- Posted December 7, 2012 by
Northeast Ohio, Ohio
This iReport is part of an assignment:
Same-sex marriage hearings: Your thoughts
A Somewhat Bitter Interpretation of Marriage Equality
This was a blog a wrote the day after the 2012 November election…
After the election in 2000, I thought if the "people" ever had the opportunity to vote on marriage equality, it wouldn't happen. And in the multiple elections following, this proved to be true as, time and time again, more states felt the need to define marriage as "between 1 man and 1 woman"... every time the "people" voted, the message was clear. I wasn't equal to them. Last night, for the first time, this changed. Three states voted on marriage and all three of them granted the gay community in their state equal access to those 1000 or so rights my heterosexual married friends have enjoyed just by being born that way (well, not really given that we only get state rights, not federal, but why rain on the gay parade!?). As I went through my day wondering why I wasn't more ecstatic, I realized how pissed I am that we're still voting on this. That anyone should be voting on whether or not I deserve equality. That anyone should be able to go to a ballot and "decide" whether I am worthy of their vote. It's such bull shit I can barely breathe. It literally infuriates me. I feel my blood boiling right now as I'm typing this at the ridiculousness of it. But somehow I have to move beyond the anger and be "thankful" that MD, ME, and WA voted in support of me being an equal citizen. And don't get me wrong, I am. I REALLY am. I'm just furious I have to be. So, in the spirit of not wanting to have this unhealthy bitterness inside me, I think we should vote on EVERY marriage. Perhaps when people get engaged, we can put it on the ballot in the next election (obviously they'd have to wait at least 6 months before tying the knot) and then thousands of people can go to the ballot and deem that marriage as acceptable or not. (As I think about it, this might make the divorce rate lower!). This proposition is as absurd as anyone voting to tell ME I can get married. And yet every year, there's more people doing it (or more accurately NOT doing it). People who know nothing about it. Who know nothing about me. Strangers. So, yeah, if you ask me whether or not I'm happy that these 3 states got it right; if you ask me whether I think this is the start of a new marriage equality era, I'll say yes, of course. And then I might say no, it's no one's f*cking RIGHT to decide MY rights. I never had any say so in theirs.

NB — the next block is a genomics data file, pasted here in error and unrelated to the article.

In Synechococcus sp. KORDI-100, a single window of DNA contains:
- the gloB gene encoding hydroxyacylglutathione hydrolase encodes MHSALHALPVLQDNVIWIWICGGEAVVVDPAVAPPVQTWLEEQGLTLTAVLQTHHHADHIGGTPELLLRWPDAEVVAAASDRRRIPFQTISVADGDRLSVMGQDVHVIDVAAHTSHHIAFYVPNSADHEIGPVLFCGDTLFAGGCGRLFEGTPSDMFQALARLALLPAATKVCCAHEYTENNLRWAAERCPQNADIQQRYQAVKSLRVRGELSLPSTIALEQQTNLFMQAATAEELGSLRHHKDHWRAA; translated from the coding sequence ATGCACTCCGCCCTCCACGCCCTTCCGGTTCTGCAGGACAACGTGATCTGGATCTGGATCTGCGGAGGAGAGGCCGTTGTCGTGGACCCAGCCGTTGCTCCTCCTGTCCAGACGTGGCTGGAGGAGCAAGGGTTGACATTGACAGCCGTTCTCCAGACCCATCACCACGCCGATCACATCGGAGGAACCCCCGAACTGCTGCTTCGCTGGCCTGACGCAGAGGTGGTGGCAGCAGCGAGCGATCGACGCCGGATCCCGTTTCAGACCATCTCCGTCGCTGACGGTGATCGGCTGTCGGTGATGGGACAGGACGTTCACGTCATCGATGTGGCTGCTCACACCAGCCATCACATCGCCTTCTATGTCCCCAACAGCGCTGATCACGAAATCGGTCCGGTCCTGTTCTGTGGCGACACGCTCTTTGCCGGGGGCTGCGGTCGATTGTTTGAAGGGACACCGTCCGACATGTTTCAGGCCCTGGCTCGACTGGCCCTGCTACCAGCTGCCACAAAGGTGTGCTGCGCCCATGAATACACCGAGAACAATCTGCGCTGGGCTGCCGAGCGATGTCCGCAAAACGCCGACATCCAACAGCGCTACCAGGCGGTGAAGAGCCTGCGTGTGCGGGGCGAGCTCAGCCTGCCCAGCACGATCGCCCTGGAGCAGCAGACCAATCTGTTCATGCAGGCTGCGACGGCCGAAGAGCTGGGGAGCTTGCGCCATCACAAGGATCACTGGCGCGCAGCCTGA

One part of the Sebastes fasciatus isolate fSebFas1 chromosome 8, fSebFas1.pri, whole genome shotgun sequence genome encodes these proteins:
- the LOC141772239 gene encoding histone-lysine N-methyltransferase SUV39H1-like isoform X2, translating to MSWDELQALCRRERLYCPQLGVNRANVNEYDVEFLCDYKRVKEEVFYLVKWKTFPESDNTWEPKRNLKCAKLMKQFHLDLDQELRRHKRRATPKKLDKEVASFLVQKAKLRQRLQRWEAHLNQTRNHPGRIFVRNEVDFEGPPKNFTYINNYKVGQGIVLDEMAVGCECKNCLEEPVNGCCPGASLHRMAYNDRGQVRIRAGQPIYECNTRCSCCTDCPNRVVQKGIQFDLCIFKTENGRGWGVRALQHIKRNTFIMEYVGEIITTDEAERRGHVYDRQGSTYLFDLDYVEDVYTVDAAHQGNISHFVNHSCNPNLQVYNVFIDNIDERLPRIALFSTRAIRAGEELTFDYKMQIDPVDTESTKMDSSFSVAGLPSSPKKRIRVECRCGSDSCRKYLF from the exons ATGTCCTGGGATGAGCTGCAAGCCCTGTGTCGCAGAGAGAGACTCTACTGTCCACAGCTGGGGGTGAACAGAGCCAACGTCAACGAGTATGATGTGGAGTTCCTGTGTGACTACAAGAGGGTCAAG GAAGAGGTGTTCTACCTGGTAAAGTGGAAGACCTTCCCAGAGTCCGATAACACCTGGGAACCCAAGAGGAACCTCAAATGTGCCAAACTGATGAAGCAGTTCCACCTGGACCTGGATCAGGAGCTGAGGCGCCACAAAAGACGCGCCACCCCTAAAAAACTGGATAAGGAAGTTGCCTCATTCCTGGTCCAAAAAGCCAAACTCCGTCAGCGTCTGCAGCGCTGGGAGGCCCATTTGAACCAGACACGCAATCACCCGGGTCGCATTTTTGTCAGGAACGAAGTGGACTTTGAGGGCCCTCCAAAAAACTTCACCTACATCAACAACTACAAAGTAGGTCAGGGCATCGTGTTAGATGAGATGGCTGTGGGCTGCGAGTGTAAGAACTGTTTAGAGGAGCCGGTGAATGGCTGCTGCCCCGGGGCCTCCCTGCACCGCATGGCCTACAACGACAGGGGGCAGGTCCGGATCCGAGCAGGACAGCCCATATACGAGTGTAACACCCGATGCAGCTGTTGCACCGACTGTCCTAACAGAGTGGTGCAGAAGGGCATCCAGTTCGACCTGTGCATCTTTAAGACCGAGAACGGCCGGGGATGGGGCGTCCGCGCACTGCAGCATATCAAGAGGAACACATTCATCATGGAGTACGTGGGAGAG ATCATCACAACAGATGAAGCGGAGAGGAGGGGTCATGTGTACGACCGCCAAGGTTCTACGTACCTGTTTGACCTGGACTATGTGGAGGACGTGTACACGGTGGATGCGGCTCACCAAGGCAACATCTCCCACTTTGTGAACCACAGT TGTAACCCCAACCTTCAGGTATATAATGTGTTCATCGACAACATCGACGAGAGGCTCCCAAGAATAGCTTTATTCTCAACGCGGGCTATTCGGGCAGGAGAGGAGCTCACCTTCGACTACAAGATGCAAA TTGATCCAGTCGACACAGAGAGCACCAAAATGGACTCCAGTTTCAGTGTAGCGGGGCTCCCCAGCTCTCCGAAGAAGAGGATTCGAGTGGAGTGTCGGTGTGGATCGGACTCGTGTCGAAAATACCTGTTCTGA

Ahhhhh, I feel better now. THANK YOU MAINE, WASHINGTON, AND MARYLAND! The feeling of anger today was WAY better than the despondence and devastation I felt in 2000! This at least is empowering! Let's keep this trend going so maybe Ohio will jump on the bandwagon... a girl could dream can't she ;-)